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An obsession, a camera, history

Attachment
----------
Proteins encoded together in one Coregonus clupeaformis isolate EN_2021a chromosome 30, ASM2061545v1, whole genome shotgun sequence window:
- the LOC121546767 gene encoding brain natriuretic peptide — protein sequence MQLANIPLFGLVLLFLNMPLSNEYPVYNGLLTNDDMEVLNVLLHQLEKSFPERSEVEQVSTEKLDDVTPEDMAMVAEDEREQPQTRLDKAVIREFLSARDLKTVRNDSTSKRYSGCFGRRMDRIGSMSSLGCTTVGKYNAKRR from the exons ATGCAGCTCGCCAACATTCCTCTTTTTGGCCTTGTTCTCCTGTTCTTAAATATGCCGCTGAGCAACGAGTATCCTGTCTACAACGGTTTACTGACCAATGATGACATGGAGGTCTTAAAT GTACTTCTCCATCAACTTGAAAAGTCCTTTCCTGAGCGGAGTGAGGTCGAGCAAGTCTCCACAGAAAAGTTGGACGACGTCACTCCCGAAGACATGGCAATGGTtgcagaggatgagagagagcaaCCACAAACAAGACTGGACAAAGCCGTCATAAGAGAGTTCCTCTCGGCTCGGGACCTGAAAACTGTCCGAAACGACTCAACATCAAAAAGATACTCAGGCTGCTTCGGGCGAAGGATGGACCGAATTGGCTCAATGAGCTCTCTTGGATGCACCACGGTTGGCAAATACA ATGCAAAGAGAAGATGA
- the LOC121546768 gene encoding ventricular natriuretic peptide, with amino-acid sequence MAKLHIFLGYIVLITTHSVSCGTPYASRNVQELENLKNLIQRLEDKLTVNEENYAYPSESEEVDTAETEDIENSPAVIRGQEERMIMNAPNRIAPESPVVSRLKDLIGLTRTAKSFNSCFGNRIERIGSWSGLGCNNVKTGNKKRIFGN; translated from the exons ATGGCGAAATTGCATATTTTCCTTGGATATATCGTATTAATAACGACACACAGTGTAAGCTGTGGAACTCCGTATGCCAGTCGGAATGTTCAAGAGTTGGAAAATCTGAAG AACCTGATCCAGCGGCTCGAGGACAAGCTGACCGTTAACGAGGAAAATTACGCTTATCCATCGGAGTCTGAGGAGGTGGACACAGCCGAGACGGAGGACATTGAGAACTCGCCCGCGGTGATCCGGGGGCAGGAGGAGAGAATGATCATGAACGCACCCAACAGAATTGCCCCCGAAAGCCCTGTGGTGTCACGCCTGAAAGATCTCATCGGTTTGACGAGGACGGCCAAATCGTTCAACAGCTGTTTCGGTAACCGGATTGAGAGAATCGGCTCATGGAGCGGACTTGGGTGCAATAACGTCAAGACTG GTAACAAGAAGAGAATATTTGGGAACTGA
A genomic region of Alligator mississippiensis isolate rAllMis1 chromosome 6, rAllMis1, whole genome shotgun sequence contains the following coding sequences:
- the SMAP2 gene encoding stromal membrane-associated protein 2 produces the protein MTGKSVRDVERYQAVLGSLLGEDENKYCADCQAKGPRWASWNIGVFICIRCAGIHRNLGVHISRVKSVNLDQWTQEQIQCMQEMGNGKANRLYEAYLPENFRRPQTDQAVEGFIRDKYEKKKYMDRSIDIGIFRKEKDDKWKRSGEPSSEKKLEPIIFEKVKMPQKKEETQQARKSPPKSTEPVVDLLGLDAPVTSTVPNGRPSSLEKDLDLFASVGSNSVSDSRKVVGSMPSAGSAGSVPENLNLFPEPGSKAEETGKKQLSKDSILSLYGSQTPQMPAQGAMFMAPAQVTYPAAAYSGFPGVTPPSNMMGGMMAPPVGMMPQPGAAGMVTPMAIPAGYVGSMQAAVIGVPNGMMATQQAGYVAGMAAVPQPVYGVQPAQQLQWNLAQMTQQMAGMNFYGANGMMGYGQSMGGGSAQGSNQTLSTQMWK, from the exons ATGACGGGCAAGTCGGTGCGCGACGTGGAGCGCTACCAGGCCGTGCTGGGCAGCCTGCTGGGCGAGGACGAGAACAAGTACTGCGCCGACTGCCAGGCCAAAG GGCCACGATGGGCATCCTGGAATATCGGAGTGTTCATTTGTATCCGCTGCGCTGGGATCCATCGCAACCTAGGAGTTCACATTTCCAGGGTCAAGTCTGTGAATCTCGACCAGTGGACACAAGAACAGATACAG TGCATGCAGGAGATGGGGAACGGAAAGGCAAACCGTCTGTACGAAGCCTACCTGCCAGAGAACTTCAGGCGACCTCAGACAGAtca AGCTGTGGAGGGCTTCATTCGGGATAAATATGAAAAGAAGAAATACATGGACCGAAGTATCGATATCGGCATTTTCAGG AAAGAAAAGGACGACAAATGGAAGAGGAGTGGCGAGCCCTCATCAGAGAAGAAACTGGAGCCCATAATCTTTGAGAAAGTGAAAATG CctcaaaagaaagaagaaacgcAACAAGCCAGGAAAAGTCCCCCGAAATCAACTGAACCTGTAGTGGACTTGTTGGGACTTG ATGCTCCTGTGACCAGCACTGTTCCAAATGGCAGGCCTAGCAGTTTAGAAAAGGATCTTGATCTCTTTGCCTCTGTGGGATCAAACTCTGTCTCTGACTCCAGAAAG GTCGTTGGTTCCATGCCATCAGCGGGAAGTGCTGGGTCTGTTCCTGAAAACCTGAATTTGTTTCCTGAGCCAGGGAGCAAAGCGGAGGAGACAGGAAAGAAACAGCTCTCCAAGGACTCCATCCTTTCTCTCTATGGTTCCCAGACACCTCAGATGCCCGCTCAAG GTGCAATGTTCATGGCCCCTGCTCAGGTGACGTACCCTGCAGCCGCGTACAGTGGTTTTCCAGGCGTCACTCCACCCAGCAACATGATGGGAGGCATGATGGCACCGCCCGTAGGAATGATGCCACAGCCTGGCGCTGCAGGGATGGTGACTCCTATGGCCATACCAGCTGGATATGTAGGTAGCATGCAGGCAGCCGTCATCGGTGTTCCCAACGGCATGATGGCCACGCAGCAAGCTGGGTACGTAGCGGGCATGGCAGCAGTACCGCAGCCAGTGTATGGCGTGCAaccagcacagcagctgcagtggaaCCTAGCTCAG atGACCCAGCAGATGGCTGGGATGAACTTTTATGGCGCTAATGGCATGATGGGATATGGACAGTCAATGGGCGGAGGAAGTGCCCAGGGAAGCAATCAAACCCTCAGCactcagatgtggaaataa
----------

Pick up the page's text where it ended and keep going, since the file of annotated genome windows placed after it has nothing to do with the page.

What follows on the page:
David Luneau, just on the young side of 50, is — I can personally attest — a very good club-level tennis player. He’s one of those southpaw sonofaguns with sneaky speed that will exasperate you. But he maintains another hobby, and that is where he is now world-famous. He got interested in birds as a young man. From poring over books, he began an abiding obsession with one particular bird. Almost as if to apologize, he says, “I’m a one-species guy.” What grabbed him were photographs of a large and regal woodpecker, ivory-billed with a red crest, and the text that always labeled the bird “possibly extinct” or “probably extinct” in North America. A “serious birder,” Luneau says, can take such phrasing as a challenge. “You think — wouldn’t it be great if I could find it?” Let’s make the long story short: On April 25, 2004, just one hour and 15 minutes from his home in the Otter Creek section of southwest Little Rock, in a boat in the swampy woods of the Cache River, Luneau shot the video that, after considerable zooming and cropping by experts at Cornell University, proved to high academic satisfaction the existence of that very ivory-billed, red-crested woodpecker. It’s only what some are calling the greatest ornithological find of a lifetime. A non-birder from Hot Springs had reported seeing the bird in February 2004. A couple of experts from Cornell, hearing of that, reported seeing it the next month. They’d had camera equipment in a waterproof container, but the bird was gone before they could unpack the gear. Verification became the issue. That, and secrecy. If word got out, people would come, land might be bought and all manner of complication might ensue. In the 14 months between the first reported sighting and the announcement, maybe a thousand people, Luneau figures, came to know of this possibility. But no one told the press until the time was right and the federal and state authorities were ready to regulate visitation. Luneau, an engineering technology professor at the University of Arkansas at Little Rock, had recently looked for the bird in Louisiana and on the White River. He loaded up a video camera and placed it in his boat atop a milk carton and cushion, and packed enough tapes and batteries to keep the camera running at all times. He headed to the Cache swamps. On April 25, 2004, he and his brother-in-law veered their boat from the main channel and into the woods to check motion-detection cameras they’d put on a few bark-removed trees. Suddenly, a large bird flew to a brief stop. “I just froze,” Luneau says. Was it an ivory-billed, or merely a fairly common, if not unimpressive, pileated woodpecker? There was the matter of his running camera. Back home, he loaded the video to his television set. Yes, he had a picture of the bird. But it was from about 65 feet and blurry, the six-foot focus being on his brother-in-law. He downloaded the image to his computer. He studied it hard. He thought he was looking at history, but he couldn’t be sure. You don’t want to claim an epic discovery and turn out to be wrong. He sent the video to the experts at Cornell. Then a donor-funded verification group including Luneau created two flapping models — of an ivory-billed and a pileated — and went back to the swampy woods to recreate the sighting from dozens of angles. Scientists studied the size of the bird in the photograph in relation to the size of trees. They became sure. This was an ivory-billed woodpecker. Luneau will need to get back to work soon at UALR, where he’s been on leave for two semesters. His tennis game has been on hiatus lately because he tore a tendon in his toe accelerating for a short ball. But his life seems to have been full enough otherwise.
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